Email lists are one of the best ways to easily reach out to your biggest fans and to keep interest in your family entertainment center high. Email lists, while easily automated and simple to get setup, need some maintenance along the way to keep high engagement — and if your marketing client charges per subscriber, you may be paying for uninterested contacts. Here’s how to clean up your email list to achieve the best possible results.
The Benefits of an Email List
Email lists are excellent marketing tools for family entertainment centers, especially when you consider other traditional marketing efforts. Mailed printed mailers, for example, may go directly into your customer’s garbage can, but almost everyone checks their email on a daily basis.
By growing a list of subscribers who opt-in to your email list, you can conveniently automate and curate a list that receives regular emails highlighting specials, events, and tournaments. If you have weekly specials, send an email, and if you have an upcoming bowling tournament, you can spread awareness and recruit teams.
Why Clean Your Email List?
One of the biggest reasons you’d want to clean up your email list comes down to cost. While email list creation and upkeep is cheaper than many other forms of advertisement, many email marketing clients charge per subscriber. If you’re sending out hundreds of emails but aren’t seeing results you like, it may be time to cull your list and save some cash.
A healthy and engaged email list will also have higher open and click-through rates than one that has fallen a bit stagnant. Check to see if there have been any unsubscriptions (you may still be paying for them via your contact list) and also keep tabs on whether or not your subscribers are opening your emails. If they haven’t opened an email in months, the emails have bounced three to five times, or they’re no longer receiving anything at all, it’s okay to go ahead and cut your list down.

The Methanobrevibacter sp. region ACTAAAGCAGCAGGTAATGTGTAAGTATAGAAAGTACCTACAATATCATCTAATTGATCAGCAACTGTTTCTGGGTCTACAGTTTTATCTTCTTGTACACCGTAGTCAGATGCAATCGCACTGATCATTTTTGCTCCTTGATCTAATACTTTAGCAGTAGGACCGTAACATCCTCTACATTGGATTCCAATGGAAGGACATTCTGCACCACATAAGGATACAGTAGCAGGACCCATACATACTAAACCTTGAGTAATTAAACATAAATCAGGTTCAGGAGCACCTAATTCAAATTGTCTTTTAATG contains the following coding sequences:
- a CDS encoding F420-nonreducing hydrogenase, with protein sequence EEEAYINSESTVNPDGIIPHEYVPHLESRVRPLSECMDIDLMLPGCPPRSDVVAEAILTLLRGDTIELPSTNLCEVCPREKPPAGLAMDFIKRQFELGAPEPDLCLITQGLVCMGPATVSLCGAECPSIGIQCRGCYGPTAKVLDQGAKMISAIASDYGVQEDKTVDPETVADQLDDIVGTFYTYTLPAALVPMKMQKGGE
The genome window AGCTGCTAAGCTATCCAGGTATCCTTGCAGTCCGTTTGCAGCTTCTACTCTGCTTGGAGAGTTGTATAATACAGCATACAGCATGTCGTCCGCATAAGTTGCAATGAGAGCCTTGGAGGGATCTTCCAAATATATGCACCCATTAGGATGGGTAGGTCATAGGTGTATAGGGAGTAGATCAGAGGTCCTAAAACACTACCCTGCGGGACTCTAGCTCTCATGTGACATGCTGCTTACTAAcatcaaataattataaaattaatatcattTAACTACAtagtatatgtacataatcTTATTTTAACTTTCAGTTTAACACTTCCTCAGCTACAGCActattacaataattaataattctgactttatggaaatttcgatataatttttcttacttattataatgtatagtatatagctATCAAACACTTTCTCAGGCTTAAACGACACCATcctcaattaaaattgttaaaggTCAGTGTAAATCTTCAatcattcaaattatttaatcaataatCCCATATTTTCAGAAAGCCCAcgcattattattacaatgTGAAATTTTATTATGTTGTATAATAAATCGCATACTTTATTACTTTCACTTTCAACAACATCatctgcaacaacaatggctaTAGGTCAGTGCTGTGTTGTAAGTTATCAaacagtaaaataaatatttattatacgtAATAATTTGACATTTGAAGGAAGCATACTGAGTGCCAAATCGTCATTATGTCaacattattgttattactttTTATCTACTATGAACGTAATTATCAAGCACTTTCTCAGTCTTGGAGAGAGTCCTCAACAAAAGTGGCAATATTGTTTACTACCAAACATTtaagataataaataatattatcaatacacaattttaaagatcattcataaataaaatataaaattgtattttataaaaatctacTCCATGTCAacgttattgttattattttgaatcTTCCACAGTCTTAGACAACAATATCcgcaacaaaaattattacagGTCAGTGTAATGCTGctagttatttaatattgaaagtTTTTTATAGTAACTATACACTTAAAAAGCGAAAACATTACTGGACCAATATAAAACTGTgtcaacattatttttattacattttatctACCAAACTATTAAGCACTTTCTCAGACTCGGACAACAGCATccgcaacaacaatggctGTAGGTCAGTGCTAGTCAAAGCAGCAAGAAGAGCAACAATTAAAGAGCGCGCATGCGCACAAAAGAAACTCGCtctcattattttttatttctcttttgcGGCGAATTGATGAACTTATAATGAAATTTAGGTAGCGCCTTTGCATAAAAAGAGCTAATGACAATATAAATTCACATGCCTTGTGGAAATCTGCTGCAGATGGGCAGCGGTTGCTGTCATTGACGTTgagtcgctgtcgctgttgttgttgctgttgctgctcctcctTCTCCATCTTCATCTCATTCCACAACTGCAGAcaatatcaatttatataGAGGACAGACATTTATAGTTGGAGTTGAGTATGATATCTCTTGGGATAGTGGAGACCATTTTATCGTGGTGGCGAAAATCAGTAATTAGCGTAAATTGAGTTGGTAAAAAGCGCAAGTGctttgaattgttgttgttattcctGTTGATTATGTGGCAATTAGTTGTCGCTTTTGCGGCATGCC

When to Spring Clean Your Email List
If the idea of cleaning up your email list sounds overwhelming, shoot for an audit of your list every six months or so. Tie it to the changing seasons, such as spring and fall, which can help you remember. It’s good to get into a routine so your contact list isn’t full of emails that are bouncing or failing — costing you money in the meantime.
Also, before doing a mass cleaning of your list, you might consider initializing a re-engagement campaign with a special incentive to boost interest, engagement, and open rates. Keep track of its performance for a week, and keep customers on your email list if they engage. Those that don’t can safely be removed.
In addition to dropping emails that return a hard bounce, it’s also a good idea to scan through your emails to check for typos or misspellings, particularly after the @ symbol. You may find that someone has input gamil.com instead of gmail.com, or added an extra “O” to yahoo.com. It wouldn’t hurt to tweak those possible typos and see if they go through next time.
While an email list cleanup may not be on top of your to-do list, you should try to weed out bouncing emails or uninterested recipients every six months or so. This will increase the overall health of your list and boost engagement, and while lots of subscribers may sound good, high engagement and interested recipients are far more important.